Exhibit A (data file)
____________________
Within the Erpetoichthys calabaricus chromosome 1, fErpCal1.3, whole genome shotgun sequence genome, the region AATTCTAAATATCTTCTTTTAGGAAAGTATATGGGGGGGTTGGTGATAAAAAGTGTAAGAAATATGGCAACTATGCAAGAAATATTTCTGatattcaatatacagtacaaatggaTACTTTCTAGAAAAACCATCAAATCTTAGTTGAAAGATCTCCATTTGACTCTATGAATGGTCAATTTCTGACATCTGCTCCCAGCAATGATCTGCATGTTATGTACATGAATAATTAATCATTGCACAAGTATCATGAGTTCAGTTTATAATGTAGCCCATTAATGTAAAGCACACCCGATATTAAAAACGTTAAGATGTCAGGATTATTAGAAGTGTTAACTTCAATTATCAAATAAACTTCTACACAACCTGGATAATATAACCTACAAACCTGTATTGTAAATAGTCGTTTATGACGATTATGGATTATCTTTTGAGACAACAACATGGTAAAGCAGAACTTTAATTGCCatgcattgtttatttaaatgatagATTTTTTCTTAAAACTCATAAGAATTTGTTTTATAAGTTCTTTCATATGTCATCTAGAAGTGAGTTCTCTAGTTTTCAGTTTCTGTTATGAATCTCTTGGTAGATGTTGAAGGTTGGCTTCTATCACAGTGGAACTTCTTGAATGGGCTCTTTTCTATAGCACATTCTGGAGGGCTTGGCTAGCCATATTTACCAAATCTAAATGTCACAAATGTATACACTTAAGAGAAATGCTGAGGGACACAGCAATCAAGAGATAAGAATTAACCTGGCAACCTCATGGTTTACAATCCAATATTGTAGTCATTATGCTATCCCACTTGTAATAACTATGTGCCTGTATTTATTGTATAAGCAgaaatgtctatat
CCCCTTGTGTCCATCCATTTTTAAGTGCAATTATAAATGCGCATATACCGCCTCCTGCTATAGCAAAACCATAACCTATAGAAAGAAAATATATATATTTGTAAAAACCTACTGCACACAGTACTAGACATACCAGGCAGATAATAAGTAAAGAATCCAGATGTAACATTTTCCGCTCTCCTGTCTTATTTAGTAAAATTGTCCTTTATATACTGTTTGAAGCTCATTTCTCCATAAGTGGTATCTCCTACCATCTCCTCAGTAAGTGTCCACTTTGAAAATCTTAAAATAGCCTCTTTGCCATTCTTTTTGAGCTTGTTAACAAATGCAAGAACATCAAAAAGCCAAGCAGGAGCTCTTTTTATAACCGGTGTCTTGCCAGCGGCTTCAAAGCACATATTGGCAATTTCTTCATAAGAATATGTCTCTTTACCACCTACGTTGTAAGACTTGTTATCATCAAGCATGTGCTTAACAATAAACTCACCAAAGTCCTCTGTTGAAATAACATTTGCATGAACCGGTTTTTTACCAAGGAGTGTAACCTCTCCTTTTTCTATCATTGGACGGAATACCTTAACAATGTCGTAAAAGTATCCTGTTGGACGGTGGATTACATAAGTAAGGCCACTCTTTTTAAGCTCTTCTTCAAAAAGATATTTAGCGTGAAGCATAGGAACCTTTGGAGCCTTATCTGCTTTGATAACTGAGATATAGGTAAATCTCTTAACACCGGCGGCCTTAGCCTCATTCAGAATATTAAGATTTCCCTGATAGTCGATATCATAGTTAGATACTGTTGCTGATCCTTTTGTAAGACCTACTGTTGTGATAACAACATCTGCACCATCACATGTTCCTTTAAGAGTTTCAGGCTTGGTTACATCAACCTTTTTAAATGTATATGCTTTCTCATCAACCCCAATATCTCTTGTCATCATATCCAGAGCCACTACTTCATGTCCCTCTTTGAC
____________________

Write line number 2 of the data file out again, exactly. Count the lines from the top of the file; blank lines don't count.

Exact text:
CCCCTTGTGTCCATCCATTTTTAAGTGCAATTATAAATGCGCATATACCGCCTCCTGCTATAGCAAAACCATAACCTATAGAAAGAAAATATATATATTTGTAAAAACCTACTGCACACAGTACTAGACATACCAGGCAGATAATAAGTAAAGAATCCAGATGTAACATTTTCCGCTCTCCTGTCTTATTTAGTAAAATTGTCCTTTATATACTGTTTGAAGCTCATTTCTCCATAAGTGGTATCTCCTACCATCTCCTCAGTAAGTGTCCACTTTGAAAATCTTAAAATAGCCTCTTTGCCATTCTTTTTGAGCTTGTTAACAAATGCAAGAACATCAAAAAGCCAAGCAGGAGCTCTTTTTATAACCGGTGTCTTGCCAGCGGCTTCAAAGCACATATTGGCAATTTCTTCATAAGAATATGTCTCTTTACCACCTACGTTGTAAGACTTGTTATCATCAAGCATGTGCTTAACAATAAACTCACCAAAGTCCTCTGTTGAAATAACATTTGCATGAACCGGTTTTTTACCAAGGAGTGTAACCTCTCCTTTTTCTATCATTGGACGGAATACCTTAACAATGTCGTAAAAGTATCCTGTTGGACGGTGGATTACATAAGTAAGGCCACTCTTTTTAAGCTCTTCTTCAAAAAGATATTTAGCGTGAAGCATAGGAACCTTTGGAGCCTTATCTGCTTTGATAACTGAGATATAGGTAAATCTCTTAACACCGGCGGCCTTAGCCTCATTCAGAATATTAAGATTTCCCTGATAGTCGATATCATAGTTAGATACTGTTGCTGATCCTTTTGTAAGACCTACTGTTGTGATAACAACATCTGCACCATCACATGTTCCTTTAAGAGTTTCAGGCTTGGTTACATCAACCTTTTTAAATGTATATGCTTTCTCATCAACCCCAATATCTCTTGTCATCATATCCAGAGCCACTACTTCATGTCCCTCTTTGAC